Carmelo Anthony is in the conversation for MVP, time referees treat him as such

New York Knicks’ Small Power Forward, Carmelo Anthony, is in the conversation for league MVP this season. Yes, it’s early. No, I’m not saying he WILL be MVP. But, ignoring the fact that Anthony is playing like a MVP candidate is allowing pre-conceived notions of Melo’s style of play to blur your vision to what he is doing now.

And I’m not alone in this one. Tyson Chandler, Knicks’ Center and defensive culture changer, agrees.

“He should be at the top of the race right now,” Chandler said. “We’re playing the best basketball, and he’s playing all over the floor on both ends.”

Melo MVP is being talked about here for example.

But, it’s about time referees treated him as such.

Antonhy always looked for physical contact. Bully ball is what his style of played is called. Melo will try to outmuscle opponents. Now, that he is a power forward, he is looking for contact even more than he was used to.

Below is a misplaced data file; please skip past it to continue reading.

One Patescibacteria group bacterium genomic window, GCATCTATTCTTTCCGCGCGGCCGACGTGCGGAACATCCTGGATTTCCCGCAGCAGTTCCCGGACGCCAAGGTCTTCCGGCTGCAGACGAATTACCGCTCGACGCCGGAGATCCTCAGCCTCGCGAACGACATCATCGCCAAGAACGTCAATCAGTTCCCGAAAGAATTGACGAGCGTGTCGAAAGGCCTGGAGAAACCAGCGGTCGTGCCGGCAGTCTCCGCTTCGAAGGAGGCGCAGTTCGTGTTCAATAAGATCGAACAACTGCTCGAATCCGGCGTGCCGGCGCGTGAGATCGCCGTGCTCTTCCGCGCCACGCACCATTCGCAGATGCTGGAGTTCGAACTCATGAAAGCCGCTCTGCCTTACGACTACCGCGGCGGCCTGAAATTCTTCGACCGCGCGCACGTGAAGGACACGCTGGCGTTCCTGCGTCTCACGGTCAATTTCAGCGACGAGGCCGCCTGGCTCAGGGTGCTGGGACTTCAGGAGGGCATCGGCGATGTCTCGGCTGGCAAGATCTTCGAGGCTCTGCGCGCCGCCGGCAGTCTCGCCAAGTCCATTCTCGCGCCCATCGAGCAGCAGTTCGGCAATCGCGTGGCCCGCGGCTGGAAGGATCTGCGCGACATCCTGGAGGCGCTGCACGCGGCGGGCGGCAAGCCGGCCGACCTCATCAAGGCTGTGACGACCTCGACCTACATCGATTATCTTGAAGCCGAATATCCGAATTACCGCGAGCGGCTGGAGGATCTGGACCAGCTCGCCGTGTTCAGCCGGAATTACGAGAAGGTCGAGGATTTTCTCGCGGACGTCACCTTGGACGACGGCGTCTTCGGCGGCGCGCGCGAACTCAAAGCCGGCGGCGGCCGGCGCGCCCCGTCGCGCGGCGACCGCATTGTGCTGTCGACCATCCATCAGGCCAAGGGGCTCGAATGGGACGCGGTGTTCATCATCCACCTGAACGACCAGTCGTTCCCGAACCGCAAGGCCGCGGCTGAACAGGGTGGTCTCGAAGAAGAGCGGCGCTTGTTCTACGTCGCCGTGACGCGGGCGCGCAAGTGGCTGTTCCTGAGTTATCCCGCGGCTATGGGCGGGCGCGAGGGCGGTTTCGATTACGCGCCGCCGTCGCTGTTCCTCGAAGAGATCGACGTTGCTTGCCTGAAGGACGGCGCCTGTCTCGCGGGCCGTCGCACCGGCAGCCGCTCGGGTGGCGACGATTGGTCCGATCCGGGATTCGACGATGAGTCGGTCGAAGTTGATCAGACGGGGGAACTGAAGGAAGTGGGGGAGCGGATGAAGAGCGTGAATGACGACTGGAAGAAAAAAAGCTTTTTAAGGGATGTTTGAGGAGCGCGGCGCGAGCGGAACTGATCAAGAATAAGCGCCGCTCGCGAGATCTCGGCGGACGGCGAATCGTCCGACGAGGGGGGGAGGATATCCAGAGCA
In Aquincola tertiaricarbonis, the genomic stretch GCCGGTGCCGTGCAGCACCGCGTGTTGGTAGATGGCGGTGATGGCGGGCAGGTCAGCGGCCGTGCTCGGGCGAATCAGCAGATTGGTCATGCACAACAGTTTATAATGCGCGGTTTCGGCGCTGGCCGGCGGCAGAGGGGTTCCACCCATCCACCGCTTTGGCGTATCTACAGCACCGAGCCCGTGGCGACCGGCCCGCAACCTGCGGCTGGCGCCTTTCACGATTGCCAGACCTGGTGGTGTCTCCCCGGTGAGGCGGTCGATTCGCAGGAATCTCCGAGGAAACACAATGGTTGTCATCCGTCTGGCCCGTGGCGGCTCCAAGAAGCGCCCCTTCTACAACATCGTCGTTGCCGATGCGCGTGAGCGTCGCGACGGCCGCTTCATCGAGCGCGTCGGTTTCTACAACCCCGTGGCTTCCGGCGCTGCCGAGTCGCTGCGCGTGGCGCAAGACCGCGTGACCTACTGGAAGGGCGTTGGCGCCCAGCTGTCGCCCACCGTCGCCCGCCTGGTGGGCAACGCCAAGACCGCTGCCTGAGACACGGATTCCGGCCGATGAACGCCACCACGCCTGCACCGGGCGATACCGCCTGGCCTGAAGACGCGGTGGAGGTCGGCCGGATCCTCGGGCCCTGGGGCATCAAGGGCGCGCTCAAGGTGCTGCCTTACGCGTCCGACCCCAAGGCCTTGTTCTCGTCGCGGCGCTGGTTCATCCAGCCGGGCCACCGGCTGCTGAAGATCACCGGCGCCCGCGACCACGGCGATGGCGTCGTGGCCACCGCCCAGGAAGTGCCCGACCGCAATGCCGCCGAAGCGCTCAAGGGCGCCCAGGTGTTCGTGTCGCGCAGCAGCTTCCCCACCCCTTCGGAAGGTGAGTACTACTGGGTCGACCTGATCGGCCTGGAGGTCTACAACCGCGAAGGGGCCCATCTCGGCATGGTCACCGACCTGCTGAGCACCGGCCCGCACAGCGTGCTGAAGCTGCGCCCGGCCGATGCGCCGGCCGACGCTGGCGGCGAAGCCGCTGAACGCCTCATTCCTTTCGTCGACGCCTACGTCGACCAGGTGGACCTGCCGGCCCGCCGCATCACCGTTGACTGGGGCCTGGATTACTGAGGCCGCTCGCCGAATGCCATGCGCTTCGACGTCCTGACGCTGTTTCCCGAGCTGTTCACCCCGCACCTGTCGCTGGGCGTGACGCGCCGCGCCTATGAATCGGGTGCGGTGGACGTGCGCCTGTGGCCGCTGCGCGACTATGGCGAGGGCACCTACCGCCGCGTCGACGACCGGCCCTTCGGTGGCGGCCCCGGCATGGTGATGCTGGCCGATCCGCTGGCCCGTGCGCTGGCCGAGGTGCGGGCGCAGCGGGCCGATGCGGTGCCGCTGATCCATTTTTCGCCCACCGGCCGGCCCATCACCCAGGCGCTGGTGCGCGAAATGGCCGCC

Don’t get me wrong. I’m not asking for bailout call or made up calls.

But, it’s no secret that, in the NBA, the whistle tends to help starts. So far, Anthony hasn’t been treated as a star. Not even when it’s a questionable call.

The final minutes of the loss to the Dallas mavericks made it clear. A charge call, while Melo hit a circus shot, and a punch by Chris Kaman, that went uncalled, made it clear.

Carter might be moving. I don’t believe he had position before Anthony. It would’ve been a blocking foul on Carter. But, even if he was there in time, it was a close call. Can you see Kobe Bryant, LeBron James, or even Dwyane Wade or Deron Williams, getting the same call if they were Melo?

Shawn MArion’s block was clean, but Kaman’s punch to Melo’s jaw? C’mon! Still can’t believe refs let that one go.

Those calls changed Anthony’s attitude in the last play. Instead of cutting to the basket, trying to get a lay up or, at least, a foul and two free throws, Melo decided to pull up midway. Since no calls were being made, can’t fault him on that decision. The ball slipped his hands, Mavs won.

After the game, Anthony didn’t blame the referees, but knew he didn’t get the calls he should’ve.

“At this point, there’s no need to cry over spilled milk,” Melo said. “It is what it is. I’m not going to keep complaining about the same thing over and over. If they call it, they do. If they don’t move on.”

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